I'm facing a text classification problem, and I need to classify examples to 34 groups.

The problem is, the size of training data of 34 groups are not balanced. For some groups I have 2000+ examples, while for some I only have 100+ examples.

For some small groups, the classification accuracy is quite high. I guess those groups may have specific key words to recognize and classify. While for some, the accuracy is low, and the prediction always goes to large groups.

I want to know how to deal with the "low frequency example problem". Would simply copy and duplicate the small group data work? Or I need to choose the training data and expand and balance the data size? Any suggestions?


1 Answer 1


For sake of simplicity let's assume you're doing binary classification, everything I'll say generalizes straightforwardly to the multiclass case, with $D = X \times Y$ your dataset and $P(Y=1) < P(Y=0)$. This can be a serious problem in real world scenarios since in problems with unbalanced datasets (as above), one is typically much more interested in the under represented class, or at least would prefer to predict each class equally well.

There are several techniques that are typically employed in Machine Learning to remedy the situation.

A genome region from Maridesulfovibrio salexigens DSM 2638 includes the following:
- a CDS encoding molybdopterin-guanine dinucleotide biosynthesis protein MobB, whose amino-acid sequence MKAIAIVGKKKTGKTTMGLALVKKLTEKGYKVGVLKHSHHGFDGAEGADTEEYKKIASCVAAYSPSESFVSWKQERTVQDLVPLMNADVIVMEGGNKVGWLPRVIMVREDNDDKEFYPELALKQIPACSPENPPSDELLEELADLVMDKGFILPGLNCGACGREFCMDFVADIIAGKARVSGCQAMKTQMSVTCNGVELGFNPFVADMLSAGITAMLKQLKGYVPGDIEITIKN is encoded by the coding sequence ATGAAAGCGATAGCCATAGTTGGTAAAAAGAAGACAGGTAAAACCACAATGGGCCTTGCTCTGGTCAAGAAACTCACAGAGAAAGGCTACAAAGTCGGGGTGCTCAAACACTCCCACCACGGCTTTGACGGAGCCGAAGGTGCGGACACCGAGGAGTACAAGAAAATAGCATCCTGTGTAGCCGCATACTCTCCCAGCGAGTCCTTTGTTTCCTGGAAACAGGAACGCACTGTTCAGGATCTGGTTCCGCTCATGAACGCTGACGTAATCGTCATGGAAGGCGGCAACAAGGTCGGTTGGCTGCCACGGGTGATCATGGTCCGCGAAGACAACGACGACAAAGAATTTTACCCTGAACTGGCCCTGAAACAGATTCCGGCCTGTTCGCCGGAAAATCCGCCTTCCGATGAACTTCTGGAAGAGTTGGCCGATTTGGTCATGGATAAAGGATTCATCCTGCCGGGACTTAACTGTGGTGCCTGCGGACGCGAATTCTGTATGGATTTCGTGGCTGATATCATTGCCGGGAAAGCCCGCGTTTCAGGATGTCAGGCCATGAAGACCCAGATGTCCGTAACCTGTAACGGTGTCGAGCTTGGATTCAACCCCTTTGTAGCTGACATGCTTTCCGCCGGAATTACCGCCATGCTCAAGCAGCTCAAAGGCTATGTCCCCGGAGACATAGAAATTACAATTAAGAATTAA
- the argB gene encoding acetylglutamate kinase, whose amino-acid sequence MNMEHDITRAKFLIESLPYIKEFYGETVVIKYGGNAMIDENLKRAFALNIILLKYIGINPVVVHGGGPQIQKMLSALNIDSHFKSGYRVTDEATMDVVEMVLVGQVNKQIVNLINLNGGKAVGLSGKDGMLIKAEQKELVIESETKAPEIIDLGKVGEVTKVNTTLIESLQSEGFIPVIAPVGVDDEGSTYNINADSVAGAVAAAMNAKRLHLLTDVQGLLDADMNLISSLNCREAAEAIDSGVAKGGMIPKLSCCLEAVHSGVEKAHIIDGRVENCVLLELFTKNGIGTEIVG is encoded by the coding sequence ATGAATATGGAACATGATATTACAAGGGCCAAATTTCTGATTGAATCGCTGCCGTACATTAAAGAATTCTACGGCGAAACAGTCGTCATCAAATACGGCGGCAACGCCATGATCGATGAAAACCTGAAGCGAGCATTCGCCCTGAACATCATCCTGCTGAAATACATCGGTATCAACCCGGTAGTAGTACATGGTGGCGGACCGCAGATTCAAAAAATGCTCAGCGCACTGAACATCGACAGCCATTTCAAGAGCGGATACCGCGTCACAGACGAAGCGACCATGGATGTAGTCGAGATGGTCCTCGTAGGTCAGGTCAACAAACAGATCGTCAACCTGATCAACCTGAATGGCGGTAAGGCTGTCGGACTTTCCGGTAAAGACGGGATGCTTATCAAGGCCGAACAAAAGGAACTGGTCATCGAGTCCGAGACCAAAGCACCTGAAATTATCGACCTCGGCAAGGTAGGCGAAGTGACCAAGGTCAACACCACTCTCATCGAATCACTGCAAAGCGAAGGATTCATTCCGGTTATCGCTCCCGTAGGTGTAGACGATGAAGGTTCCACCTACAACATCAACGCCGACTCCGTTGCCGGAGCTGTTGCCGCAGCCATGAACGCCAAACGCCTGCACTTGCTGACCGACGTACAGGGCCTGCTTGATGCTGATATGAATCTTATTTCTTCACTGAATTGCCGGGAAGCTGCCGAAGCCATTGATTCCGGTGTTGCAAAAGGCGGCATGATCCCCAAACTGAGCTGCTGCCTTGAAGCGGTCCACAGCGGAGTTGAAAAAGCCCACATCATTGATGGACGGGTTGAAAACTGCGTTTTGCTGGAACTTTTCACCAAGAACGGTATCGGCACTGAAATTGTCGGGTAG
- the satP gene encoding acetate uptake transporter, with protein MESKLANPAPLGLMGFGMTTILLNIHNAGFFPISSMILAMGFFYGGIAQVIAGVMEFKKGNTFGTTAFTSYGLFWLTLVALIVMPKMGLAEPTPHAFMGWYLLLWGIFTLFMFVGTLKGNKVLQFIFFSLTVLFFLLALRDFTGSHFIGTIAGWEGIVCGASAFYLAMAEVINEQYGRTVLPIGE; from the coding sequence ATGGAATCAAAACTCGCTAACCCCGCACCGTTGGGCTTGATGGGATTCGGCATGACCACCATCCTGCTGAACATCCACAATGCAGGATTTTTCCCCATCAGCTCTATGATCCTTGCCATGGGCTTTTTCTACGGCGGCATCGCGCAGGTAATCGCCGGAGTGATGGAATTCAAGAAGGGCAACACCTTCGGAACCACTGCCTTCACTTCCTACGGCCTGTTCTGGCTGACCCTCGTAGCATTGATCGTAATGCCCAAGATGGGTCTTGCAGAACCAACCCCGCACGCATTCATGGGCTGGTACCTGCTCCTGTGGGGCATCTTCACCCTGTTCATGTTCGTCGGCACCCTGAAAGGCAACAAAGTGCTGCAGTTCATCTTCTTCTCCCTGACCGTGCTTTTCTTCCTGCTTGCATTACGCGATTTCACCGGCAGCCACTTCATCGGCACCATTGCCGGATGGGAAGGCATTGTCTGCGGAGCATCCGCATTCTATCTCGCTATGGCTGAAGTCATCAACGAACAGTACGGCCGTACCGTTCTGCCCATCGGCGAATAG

1. Oversampling: sample a new dataset $D^\prime$ from $D$ such that $P(Y=1) \approx P(Y=0)$ in the new dataset and $|D^\prime| > |D|$. In this scenario you end up with many duplicates of the positive class.

  2. Undersampling: sample a new dataset $D^\prime$ from $D$ such that $P(Y=1) \approx P(Y=0)$ in the new dataset and $|D^\prime| < |D|$. In this scenario you end up leaving out some examples from the negative class.

  3. Cost Sensitive Learning: here we associate a different cost $C(\text{actual}, \text{predicted})$, (typically a scalar value in $[0,1]$) with different types of missclassifications. To deal with class imbalance in this framework we may say the cost of miss-classifying the minority class is greater than the cost miss-classifying the majority class. Sticking with our example we would have $C(1, 0) > C(0, 1)$. The nice thing about this from a practical perspective is if you are optimizing some per element loss function, this essentially amounts to multiplying that per element loss function by a scalar value, which isn't going to complicate things much from an optimization perspective.

  4. Fixing things after the learning: When doing binary classification typically one uses a decision rule like classify $x$ as 1 if $P(y=1|x)/P(y=0|x) > b$, with $b = 1$. However by adjusting $b$ you can make the classifier "prefer" different types of classifications after learning. A common way to choose a good value for $b$ is to look at precision/recall, f-score, AUC, etc, curves on a heldout validation set. I'm not sure if this technique has a proper name, but it is the approach I've had the most success with in applied setting.

For a more in depth look at these techniques see the paper The class imbalance problem in pattern classification and learning.

Note: I've copied this answer from one I gave for a similar question on the soon to be defunct ML stackexchange. I don't know if this is bad form of not.

  • $\begingroup$ Nice summary. There's a good chapter in Kuhn's book on caret that covers this as well. $\endgroup$ Oct 12, 2013 at 13:32

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